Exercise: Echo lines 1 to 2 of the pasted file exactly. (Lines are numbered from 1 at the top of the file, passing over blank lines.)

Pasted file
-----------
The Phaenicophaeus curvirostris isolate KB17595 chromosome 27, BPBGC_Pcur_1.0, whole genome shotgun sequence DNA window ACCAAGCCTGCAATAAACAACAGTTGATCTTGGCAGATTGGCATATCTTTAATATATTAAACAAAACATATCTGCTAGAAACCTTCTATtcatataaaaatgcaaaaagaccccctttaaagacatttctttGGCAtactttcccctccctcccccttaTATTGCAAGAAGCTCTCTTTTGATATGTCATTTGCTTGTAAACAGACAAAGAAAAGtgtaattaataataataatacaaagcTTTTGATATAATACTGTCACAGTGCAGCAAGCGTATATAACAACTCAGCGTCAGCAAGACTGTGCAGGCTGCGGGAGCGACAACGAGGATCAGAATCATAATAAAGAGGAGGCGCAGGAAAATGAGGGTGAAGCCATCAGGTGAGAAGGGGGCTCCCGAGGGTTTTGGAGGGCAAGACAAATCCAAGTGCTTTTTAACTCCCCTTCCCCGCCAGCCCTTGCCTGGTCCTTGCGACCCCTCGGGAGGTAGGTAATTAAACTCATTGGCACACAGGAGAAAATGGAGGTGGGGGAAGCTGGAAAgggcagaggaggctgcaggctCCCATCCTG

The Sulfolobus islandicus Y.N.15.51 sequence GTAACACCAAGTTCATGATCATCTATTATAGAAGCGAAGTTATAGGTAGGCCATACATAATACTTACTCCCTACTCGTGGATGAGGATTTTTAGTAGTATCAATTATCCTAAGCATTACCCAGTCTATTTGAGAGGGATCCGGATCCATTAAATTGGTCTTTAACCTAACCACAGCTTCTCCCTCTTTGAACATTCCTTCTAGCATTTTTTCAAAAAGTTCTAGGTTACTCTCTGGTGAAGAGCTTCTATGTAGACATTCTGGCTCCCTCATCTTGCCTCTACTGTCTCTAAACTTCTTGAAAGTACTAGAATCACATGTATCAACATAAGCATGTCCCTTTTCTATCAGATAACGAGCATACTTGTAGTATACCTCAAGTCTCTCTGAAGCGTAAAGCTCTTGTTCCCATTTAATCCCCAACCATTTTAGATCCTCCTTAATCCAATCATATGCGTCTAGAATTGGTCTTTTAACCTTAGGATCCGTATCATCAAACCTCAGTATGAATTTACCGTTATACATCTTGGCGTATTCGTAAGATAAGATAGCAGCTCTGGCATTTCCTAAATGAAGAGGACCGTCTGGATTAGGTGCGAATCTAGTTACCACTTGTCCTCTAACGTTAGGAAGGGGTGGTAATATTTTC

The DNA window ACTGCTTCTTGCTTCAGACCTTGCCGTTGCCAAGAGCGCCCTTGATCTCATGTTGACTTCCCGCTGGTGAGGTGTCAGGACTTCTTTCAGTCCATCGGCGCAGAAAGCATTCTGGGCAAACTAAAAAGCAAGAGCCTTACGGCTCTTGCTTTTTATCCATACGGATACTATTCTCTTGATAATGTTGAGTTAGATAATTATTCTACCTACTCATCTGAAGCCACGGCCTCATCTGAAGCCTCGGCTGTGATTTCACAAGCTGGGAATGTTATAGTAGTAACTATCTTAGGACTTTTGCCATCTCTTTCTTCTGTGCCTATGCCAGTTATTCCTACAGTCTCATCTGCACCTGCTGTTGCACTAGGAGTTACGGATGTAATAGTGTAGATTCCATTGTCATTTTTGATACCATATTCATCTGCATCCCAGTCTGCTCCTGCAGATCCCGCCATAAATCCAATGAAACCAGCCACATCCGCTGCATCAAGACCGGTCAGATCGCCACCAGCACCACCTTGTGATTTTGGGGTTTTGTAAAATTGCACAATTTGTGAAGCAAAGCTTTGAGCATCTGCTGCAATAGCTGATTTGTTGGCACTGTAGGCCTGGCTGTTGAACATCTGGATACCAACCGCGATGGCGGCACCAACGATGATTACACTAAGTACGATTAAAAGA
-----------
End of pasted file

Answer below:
The Phaenicophaeus curvirostris isolate KB17595 chromosome 27, BPBGC_Pcur_1.0, whole genome shotgun sequence DNA window ACCAAGCCTGCAATAAACAACAGTTGATCTTGGCAGATTGGCATATCTTTAATATATTAAACAAAACATATCTGCTAGAAACCTTCTATtcatataaaaatgcaaaaagaccccctttaaagacatttctttGGCAtactttcccctccctcccccttaTATTGCAAGAAGCTCTCTTTTGATATGTCATTTGCTTGTAAACAGACAAAGAAAAGtgtaattaataataataatacaaagcTTTTGATATAATACTGTCACAGTGCAGCAAGCGTATATAACAACTCAGCGTCAGCAAGACTGTGCAGGCTGCGGGAGCGACAACGAGGATCAGAATCATAATAAAGAGGAGGCGCAGGAAAATGAGGGTGAAGCCATCAGGTGAGAAGGGGGCTCCCGAGGGTTTTGGAGGGCAAGACAAATCCAAGTGCTTTTTAACTCCCCTTCCCCGCCAGCCCTTGCCTGGTCCTTGCGACCCCTCGGGAGGTAGGTAATTAAACTCATTGGCACACAGGAGAAAATGGAGGTGGGGGAAGCTGGAAAgggcagaggaggctgcaggctCCCATCCTG

The Sulfolobus islandicus Y.N.15.51 sequence GTAACACCAAGTTCATGATCATCTATTATAGAAGCGAAGTTATAGGTAGGCCATACATAATACTTACTCCCTACTCGTGGATGAGGATTTTTAGTAGTATCAATTATCCTAAGCATTACCCAGTCTATTTGAGAGGGATCCGGATCCATTAAATTGGTCTTTAACCTAACCACAGCTTCTCCCTCTTTGAACATTCCTTCTAGCATTTTTTCAAAAAGTTCTAGGTTACTCTCTGGTGAAGAGCTTCTATGTAGACATTCTGGCTCCCTCATCTTGCCTCTACTGTCTCTAAACTTCTTGAAAGTACTAGAATCACATGTATCAACATAAGCATGTCCCTTTTCTATCAGATAACGAGCATACTTGTAGTATACCTCAAGTCTCTCTGAAGCGTAAAGCTCTTGTTCCCATTTAATCCCCAACCATTTTAGATCCTCCTTAATCCAATCATATGCGTCTAGAATTGGTCTTTTAACCTTAGGATCCGTATCATCAAACCTCAGTATGAATTTACCGTTATACATCTTGGCGTATTCGTAAGATAAGATAGCAGCTCTGGCATTTCCTAAATGAAGAGGACCGTCTGGATTAGGTGCGAATCTAGTTACCACTTGTCCTCTAACGTTAGGAAGGGGTGGTAATATTTTC